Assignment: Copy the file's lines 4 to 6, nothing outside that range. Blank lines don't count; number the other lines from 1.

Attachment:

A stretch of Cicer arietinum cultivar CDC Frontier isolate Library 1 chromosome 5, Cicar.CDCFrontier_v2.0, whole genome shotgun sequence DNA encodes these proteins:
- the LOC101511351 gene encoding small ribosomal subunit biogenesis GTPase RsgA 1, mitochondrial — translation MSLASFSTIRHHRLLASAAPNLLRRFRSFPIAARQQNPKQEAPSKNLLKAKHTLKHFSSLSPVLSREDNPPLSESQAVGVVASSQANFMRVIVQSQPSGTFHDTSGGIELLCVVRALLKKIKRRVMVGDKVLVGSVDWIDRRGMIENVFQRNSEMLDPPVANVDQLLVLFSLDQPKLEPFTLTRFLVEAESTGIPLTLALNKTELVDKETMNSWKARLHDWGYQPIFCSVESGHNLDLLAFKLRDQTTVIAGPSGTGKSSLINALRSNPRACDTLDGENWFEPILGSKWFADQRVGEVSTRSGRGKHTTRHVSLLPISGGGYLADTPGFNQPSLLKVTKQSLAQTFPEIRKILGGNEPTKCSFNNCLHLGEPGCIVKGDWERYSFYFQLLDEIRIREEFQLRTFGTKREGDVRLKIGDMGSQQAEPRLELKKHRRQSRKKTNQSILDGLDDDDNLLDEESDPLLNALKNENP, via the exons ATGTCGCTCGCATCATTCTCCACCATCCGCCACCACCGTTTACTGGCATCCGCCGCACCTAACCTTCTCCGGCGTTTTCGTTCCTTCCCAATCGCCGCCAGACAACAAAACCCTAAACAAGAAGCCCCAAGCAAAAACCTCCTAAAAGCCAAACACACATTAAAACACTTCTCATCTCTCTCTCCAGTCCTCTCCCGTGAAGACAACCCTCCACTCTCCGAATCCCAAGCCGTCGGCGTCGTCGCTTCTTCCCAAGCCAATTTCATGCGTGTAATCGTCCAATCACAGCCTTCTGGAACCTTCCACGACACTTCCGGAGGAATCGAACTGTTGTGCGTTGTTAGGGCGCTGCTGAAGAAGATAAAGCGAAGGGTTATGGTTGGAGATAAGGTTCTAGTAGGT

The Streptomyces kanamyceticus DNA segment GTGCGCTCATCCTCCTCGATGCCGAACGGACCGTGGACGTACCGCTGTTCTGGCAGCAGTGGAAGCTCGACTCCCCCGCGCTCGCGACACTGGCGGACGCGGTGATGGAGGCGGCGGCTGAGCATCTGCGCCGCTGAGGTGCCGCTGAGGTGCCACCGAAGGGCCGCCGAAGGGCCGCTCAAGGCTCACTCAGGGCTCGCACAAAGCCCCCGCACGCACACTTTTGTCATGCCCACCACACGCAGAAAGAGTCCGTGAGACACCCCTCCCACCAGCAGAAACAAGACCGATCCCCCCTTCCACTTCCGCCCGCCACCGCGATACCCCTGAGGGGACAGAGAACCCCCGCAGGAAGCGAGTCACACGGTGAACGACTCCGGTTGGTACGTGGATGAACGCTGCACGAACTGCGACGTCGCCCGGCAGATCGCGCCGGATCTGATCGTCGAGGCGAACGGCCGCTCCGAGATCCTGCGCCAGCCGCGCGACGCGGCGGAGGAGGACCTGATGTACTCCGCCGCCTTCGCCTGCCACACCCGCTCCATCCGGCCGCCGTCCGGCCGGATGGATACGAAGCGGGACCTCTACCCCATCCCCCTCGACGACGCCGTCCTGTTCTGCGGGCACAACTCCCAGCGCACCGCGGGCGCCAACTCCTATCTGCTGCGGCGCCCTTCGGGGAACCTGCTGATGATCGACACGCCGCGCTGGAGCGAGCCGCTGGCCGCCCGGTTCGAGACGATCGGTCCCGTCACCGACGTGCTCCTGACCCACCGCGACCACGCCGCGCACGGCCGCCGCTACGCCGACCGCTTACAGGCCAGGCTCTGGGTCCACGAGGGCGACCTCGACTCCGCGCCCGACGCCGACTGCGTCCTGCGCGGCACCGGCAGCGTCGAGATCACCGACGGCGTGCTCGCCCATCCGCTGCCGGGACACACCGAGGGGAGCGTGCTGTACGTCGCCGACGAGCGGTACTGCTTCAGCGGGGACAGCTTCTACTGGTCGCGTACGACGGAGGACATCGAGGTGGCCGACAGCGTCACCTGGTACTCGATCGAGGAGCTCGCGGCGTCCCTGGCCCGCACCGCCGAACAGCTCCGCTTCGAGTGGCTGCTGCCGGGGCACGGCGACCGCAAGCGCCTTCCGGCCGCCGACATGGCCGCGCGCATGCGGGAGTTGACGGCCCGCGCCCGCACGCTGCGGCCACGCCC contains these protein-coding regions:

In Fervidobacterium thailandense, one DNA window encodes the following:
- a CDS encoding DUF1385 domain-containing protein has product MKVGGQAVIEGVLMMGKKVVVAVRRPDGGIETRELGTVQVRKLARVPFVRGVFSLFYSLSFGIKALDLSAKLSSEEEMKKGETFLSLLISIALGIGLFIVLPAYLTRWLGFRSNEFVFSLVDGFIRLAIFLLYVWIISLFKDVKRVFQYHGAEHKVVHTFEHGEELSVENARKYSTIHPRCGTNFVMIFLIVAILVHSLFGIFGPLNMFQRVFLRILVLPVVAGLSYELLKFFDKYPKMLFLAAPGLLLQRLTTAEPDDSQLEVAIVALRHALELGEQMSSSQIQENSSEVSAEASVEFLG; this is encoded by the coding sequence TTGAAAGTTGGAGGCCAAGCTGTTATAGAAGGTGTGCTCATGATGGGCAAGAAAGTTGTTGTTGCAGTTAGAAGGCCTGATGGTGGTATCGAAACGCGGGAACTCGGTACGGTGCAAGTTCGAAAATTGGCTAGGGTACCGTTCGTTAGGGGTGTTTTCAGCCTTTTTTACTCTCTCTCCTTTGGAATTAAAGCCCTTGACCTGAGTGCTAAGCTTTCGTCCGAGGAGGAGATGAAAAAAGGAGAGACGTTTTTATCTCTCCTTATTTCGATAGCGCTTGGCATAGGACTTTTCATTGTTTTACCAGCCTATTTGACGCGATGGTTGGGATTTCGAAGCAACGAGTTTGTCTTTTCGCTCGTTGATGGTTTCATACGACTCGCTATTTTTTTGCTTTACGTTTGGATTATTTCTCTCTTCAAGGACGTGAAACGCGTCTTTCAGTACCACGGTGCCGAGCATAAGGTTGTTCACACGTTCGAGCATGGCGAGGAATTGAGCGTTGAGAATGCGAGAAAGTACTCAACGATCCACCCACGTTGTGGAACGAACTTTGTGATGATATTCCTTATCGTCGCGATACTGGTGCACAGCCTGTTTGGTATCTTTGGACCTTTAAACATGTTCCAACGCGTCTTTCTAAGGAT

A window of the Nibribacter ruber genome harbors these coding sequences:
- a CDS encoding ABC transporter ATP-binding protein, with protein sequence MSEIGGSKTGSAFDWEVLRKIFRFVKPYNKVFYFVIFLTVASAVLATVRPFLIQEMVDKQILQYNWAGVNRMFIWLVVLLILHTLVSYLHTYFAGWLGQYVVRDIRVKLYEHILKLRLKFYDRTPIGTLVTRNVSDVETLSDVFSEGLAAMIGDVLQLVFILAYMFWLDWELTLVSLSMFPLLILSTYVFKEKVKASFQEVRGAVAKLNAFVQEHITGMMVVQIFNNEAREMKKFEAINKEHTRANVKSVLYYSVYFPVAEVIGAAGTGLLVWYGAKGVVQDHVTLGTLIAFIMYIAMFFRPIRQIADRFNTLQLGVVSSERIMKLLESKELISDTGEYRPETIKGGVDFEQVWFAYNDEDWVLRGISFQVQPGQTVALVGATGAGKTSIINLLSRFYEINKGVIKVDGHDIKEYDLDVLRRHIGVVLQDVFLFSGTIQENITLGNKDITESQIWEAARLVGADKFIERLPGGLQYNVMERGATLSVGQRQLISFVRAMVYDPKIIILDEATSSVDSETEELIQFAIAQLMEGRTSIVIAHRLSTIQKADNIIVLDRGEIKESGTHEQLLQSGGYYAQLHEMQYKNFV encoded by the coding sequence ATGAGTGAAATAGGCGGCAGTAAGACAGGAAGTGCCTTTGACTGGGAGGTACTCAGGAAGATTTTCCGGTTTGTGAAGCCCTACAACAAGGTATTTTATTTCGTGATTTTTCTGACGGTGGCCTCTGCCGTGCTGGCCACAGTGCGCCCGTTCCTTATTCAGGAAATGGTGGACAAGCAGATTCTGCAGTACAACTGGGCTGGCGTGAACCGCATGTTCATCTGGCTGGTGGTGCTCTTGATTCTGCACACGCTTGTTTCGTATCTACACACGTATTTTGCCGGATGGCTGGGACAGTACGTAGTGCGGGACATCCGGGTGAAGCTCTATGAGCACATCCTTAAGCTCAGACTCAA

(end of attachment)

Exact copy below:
In Fervidobacterium thailandense, one DNA window encodes the following:
- a CDS encoding DUF1385 domain-containing protein has product MKVGGQAVIEGVLMMGKKVVVAVRRPDGGIETRELGTVQVRKLARVPFVRGVFSLFYSLSFGIKALDLSAKLSSEEEMKKGETFLSLLISIALGIGLFIVLPAYLTRWLGFRSNEFVFSLVDGFIRLAIFLLYVWIISLFKDVKRVFQYHGAEHKVVHTFEHGEELSVENARKYSTIHPRCGTNFVMIFLIVAILVHSLFGIFGPLNMFQRVFLRILVLPVVAGLSYELLKFFDKYPKMLFLAAPGLLLQRLTTAEPDDSQLEVAIVALRHALELGEQMSSSQIQENSSEVSAEASVEFLG; this is encoded by the coding sequence TTGAAAGTTGGAGGCCAAGCTGTTATAGAAGGTGTGCTCATGATGGGCAAGAAAGTTGTTGTTGCAGTTAGAAGGCCTGATGGTGGTATCGAAACGCGGGAACTCGGTACGGTGCAAGTTCGAAAATTGGCTAGGGTACCGTTCGTTAGGGGTGTTTTCAGCCTTTTTTACTCTCTCTCCTTTGGAATTAAAGCCCTTGACCTGAGTGCTAAGCTTTCGTCCGAGGAGGAGATGAAAAAAGGAGAGACGTTTTTATCTCTCCTTATTTCGATAGCGCTTGGCATAGGACTTTTCATTGTTTTACCAGCCTATTTGACGCGATGGTTGGGATTTCGAAGCAACGAGTTTGTCTTTTCGCTCGTTGATGGTTTCATACGACTCGCTATTTTTTTGCTTTACGTTTGGATTATTTCTCTCTTCAAGGACGTGAAACGCGTCTTTCAGTACCACGGTGCCGAGCATAAGGTTGTTCACACGTTCGAGCATGGCGAGGAATTGAGCGTTGAGAATGCGAGAAAGTACTCAACGATCCACCCACGTTGTGGAACGAACTTTGTGATGATATTCCTTATCGTCGCGATACTGGTGCACAGCCTGTTTGGTATCTTTGGACCTTTAAACATGTTCCAACGCGTCTTTCTAAGGAT

A window of the Nibribacter ruber genome harbors these coding sequences: